A mother and her baby from Mtwara, Tanzania, who received education and training on maternal and infant health .
Save the Children’s second annual End of Childhood Index correctly identifies poor nutrition as a major threat to a child’s development, adversely affecting their childhood and their future.
More than 51 million are acutely malnourished and 16 million are severely acutely malnourished making them nine times more likely to die from common infections.
Poor nutrition early in life can have long-term consequences not only for the child, but also for the family, the community and even the offspring. Globally, 151 million children are chronically malnourished or stunted because of poor nutrition during pregnancy and/or after birth, greatly impairing their physical and cognitive development. Malnutrition literally starves children from the nutrients needed to grow, learn and explore.
Fortunately, good nutrition in the 1,000-day period between a woman’s pregnancy and her child’s 2nd birthday, is a critical window of opportunity to give children the best start in life. The right nutrition jump starts brain development, builds a foundation for life-long health and supports more equal beginnings by breaking the cycle of poverty.
Below are three key reasons why the first 1,000 days matter:
1. A child’s brain and body grow more rapidly in the 1,000-day window than at any other point in human development and the right nutrients during this time frame fuel brain development.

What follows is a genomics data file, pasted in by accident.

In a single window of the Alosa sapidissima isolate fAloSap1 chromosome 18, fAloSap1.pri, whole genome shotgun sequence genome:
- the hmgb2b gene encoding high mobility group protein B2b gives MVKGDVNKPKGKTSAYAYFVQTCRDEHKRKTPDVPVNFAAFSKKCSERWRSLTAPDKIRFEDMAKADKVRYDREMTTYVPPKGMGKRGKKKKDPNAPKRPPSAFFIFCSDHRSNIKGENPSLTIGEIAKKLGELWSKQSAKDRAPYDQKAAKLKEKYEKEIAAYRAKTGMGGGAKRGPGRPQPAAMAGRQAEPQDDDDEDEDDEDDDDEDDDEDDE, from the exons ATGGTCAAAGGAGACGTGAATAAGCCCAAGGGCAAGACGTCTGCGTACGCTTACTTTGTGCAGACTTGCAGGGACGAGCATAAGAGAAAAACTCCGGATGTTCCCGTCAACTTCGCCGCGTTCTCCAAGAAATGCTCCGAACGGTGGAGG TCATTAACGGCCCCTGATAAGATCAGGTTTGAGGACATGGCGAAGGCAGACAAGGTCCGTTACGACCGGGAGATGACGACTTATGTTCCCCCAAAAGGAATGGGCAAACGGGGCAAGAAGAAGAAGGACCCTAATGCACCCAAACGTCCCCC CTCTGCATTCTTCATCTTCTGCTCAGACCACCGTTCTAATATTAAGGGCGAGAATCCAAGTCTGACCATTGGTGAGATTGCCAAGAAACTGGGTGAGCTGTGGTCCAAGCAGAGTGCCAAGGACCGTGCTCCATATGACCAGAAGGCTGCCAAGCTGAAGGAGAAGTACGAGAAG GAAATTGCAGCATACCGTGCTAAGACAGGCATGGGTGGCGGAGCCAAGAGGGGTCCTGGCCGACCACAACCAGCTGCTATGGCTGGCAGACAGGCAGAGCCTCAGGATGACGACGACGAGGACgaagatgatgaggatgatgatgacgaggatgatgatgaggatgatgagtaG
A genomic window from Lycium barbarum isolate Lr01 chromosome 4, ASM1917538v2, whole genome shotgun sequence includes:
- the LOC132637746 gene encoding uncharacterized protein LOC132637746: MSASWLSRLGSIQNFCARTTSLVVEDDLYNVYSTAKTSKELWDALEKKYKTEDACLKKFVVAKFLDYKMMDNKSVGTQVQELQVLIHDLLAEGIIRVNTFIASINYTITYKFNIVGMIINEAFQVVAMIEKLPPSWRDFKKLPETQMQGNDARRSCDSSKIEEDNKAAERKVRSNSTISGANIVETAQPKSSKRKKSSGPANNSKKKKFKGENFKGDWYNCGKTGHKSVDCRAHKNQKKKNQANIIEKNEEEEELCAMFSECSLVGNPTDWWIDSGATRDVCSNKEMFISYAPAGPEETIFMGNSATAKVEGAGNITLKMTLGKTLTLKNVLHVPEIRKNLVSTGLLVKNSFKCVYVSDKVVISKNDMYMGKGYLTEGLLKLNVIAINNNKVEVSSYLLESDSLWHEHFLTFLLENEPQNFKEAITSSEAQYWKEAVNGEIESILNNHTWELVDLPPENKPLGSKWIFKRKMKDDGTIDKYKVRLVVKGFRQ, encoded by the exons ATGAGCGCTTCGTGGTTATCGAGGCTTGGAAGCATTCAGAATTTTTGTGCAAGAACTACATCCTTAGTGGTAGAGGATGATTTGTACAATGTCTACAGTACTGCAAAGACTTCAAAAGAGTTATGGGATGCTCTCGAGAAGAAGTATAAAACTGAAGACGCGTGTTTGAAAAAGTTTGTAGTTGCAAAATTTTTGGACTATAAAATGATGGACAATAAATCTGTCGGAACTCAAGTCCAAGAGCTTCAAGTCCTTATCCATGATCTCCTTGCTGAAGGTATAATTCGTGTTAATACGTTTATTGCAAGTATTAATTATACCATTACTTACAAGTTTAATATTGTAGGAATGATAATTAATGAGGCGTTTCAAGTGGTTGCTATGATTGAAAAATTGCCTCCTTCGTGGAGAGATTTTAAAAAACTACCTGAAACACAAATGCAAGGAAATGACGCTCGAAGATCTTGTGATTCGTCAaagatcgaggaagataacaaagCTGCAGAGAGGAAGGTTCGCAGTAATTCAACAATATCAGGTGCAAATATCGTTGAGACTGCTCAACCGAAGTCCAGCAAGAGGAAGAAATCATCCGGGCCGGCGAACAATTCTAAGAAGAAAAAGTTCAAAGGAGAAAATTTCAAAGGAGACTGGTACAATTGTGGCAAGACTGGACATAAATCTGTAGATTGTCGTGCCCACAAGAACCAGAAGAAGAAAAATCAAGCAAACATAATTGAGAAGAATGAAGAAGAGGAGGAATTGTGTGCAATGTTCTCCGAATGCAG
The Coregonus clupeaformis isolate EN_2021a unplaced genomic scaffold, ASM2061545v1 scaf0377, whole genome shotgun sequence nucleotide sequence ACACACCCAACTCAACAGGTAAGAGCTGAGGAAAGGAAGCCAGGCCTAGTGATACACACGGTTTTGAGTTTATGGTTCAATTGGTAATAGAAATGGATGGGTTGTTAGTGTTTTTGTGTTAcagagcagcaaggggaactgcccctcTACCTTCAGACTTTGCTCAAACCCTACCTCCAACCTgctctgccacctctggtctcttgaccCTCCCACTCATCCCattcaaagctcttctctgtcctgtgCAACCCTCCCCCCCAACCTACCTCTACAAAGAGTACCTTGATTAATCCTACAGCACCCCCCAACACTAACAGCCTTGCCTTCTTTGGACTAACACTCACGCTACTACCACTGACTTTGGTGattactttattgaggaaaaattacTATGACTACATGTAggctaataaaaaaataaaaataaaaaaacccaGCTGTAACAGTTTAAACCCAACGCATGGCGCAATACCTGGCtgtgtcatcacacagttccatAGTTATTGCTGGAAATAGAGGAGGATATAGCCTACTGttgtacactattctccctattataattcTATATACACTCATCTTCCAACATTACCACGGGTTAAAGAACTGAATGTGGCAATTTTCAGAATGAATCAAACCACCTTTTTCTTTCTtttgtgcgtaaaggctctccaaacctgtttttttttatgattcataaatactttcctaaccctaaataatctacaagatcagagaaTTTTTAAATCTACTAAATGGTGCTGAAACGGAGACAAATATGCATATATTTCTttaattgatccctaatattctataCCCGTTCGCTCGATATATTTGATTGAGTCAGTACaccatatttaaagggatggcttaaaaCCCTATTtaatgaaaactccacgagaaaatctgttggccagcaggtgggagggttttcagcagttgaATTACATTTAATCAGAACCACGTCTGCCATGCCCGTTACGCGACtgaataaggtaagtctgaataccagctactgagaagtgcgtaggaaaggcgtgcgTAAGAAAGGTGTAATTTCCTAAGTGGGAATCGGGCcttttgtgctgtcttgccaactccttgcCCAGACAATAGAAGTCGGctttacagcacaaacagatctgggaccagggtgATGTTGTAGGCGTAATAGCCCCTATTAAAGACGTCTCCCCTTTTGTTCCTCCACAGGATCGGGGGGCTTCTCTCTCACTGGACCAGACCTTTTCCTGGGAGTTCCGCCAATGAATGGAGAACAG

2. Good nutrition early in life is a determinant of a child’s lifelong health. In its absence, poor nutrition increases the likelihood of obesity, diabetes and other diet-related non-communicable diseases later in life.
3. Finally, good nutrition can be a driver of economic development and help reduce inequality. It’s an investment in human capital that results in higher levels of achievement, helping to break the cycle of poverty.
Malnutrition and Inequality
When left unaddressed, malnutrition can be a vicious cycle. Malnourished mothers are more likely to have stunted children and stunted children are more likely to be malnourished as adults.
Stuck in this cycle, it’s unsurprising that Save the Children reports that almost universally, children from families living in poverty are more than twice as likely to be stunted as children from the wealthiest.
This disparity can be seen even in countries that have shown great progress against stunting. In Peru, a country which has made astounding progress to combat stunting, reducing its national stunting rate by 15 percentage points in less than ten years, the poorest children are still 11 times as likely to be stunted. Breaking these cycles and addressing inequality must start early.
Policymakers: Close the Gap
Just as the 1,000-day window is an opportunity to lock in benefits of development and health, it is also an opportunity to close the equity gap. Reducing poverty and addressing malnutrition should go hand in hand. Cash transfer programs, for instance, are an important means of improving economic security and promoting access to healthcare particularly for families living in poverty. When aligned with the 1,000-day window, targeted cash transfers for pregnant and lactating women and children under two can improve the health and nutrition of beneficiaries. Families with access to cash transfers consume a more diverse and higher quality diet since nutritious food is made more affordable by the transfer.
Each newborn that is brought into this world malnourished is already at a disadvantage to learn and earn in the future. The opportunity to break the cycle of poverty for the next generation starts now. Investments in programs that promote health and nutrition must be a top priority for policymakers, especially in communities that have been plagued by poverty and malnutrition for generations.